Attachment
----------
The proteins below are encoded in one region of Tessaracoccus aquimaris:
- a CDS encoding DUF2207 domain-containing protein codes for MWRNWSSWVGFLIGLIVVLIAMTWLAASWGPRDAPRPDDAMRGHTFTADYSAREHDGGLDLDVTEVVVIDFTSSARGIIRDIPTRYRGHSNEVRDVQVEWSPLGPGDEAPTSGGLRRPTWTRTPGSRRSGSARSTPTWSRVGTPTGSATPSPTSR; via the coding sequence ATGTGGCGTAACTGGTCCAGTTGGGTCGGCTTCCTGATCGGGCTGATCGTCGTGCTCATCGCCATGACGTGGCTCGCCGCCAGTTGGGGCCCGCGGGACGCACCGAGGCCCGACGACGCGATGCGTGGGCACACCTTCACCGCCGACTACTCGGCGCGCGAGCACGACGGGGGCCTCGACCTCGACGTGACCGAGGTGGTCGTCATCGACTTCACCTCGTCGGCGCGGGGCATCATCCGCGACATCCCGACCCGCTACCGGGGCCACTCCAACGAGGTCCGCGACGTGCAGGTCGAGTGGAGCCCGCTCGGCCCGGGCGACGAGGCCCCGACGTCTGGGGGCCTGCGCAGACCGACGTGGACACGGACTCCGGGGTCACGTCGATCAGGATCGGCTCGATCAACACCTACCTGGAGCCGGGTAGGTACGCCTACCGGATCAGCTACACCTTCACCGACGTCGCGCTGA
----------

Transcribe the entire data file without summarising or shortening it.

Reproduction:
The proteins below are encoded in one region of Tessaracoccus aquimaris:
- a CDS encoding DUF2207 domain-containing protein codes for MWRNWSSWVGFLIGLIVVLIAMTWLAASWGPRDAPRPDDAMRGHTFTADYSAREHDGGLDLDVTEVVVIDFTSSARGIIRDIPTRYRGHSNEVRDVQVEWSPLGPGDEAPTSGGLRRPTWTRTPGSRRSGSARSTPTWSRVGTPTGSATPSPTSR; via the coding sequence ATGTGGCGTAACTGGTCCAGTTGGGTCGGCTTCCTGATCGGGCTGATCGTCGTGCTCATCGCCATGACGTGGCTCGCCGCCAGTTGGGGCCCGCGGGACGCACCGAGGCCCGACGACGCGATGCGTGGGCACACCTTCACCGCCGACTACTCGGCGCGCGAGCACGACGGGGGCCTCGACCTCGACGTGACCGAGGTGGTCGTCATCGACTTCACCTCGTCGGCGCGGGGCATCATCCGCGACATCCCGACCCGCTACCGGGGCCACTCCAACGAGGTCCGCGACGTGCAGGTCGAGTGGAGCCCGCTCGGCCCGGGCGACGAGGCCCCGACGTCTGGGGGCCTGCGCAGACCGACGTGGACACGGACTCCGGGGTCACGTCGATCAGGATCGGCTCGATCAACACCTACCTGGAGCCGGGTAGGTACGCCTACCGGATCAGCTACACCTTCACCGACGTCGCGCTGA